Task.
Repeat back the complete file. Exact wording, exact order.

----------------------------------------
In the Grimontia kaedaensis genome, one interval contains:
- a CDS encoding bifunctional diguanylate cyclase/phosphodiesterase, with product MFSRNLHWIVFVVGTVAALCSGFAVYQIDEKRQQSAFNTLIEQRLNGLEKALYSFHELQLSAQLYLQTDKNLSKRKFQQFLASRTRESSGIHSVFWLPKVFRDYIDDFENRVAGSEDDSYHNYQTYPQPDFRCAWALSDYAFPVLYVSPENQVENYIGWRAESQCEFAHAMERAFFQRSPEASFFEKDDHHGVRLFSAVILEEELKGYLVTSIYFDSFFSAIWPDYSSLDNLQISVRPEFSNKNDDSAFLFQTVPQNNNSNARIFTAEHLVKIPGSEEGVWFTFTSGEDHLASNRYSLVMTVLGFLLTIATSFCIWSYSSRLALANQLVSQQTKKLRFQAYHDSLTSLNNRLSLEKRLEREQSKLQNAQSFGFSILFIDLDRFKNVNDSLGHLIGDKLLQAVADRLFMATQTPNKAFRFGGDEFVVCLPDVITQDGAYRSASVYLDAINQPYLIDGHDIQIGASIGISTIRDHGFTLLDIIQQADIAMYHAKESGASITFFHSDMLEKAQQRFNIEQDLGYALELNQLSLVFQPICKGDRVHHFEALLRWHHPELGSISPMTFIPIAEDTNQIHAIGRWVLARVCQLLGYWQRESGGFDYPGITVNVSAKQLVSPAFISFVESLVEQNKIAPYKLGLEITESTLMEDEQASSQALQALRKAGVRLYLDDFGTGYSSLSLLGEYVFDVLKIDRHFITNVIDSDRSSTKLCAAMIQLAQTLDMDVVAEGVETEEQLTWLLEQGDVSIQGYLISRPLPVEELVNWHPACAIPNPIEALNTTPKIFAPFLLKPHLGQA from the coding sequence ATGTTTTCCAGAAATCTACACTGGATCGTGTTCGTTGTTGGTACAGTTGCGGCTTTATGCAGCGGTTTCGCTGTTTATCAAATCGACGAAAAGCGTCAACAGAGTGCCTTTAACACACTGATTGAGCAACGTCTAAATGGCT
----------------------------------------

In the Grimontia kaedaensis genome, one interval contains:
- a CDS encoding bifunctional diguanylate cyclase/phosphodiesterase, with product MFSRNLHWIVFVVGTVAALCSGFAVYQIDEKRQQSAFNTLIEQRLNGLEKALYSFHELQLSAQLYLQTDKNLSKRKFQQFLASRTRESSGIHSVFWLPKVFRDYIDDFENRVAGSEDDSYHNYQTYPQPDFRCAWALSDYAFPVLYVSPENQVENYIGWRAESQCEFAHAMERAFFQRSPEASFFEKDDHHGVRLFSAVILEEELKGYLVTSIYFDSFFSAIWPDYSSLDNLQISVRPEFSNKNDDSAFLFQTVPQNNNSNARIFTAEHLVKIPGSEEGVWFTFTSGEDHLASNRYSLVMTVLGFLLTIATSFCIWSYSSRLALANQLVSQQTKKLRFQAYHDSLTSLNNRLSLEKRLEREQSKLQNAQSFGFSILFIDLDRFKNVNDSLGHLIGDKLLQAVADRLFMATQTPNKAFRFGGDEFVVCLPDVITQDGAYRSASVYLDAINQPYLIDGHDIQIGASIGISTIRDHGFTLLDIIQQADIAMYHAKESGASITFFHSDMLEKAQQRFNIEQDLGYALELNQLSLVFQPICKGDRVHHFEALLRWHHPELGSISPMTFIPIAEDTNQIHAIGRWVLARVCQLLGYWQRESGGFDYPGITVNVSAKQLVSPAFISFVESLVEQNKIAPYKLGLEITESTLMEDEQASSQALQALRKAGVRLYLDDFGTGYSSLSLLGEYVFDVLKIDRHFITNVIDSDRSSTKLCAAMIQLAQTLDMDVVAEGVETEEQLTWLLEQGDVSIQGYLISRPLPVEELVNWHPACAIPNPIEALNTTPKIFAPFLLKPHLGQA from the coding sequence ATGTTTTCCAGAAATCTACACTGGATCGTGTTCGTTGTTGGTACAGTTGCGGCTTTATGCAGCGGTTTCGCTGTTTATCAAATCGACGAAAAGCGTCAACAGAGTGCCTTTAACACACTGATTGAGCAACGTCTAAATGGCT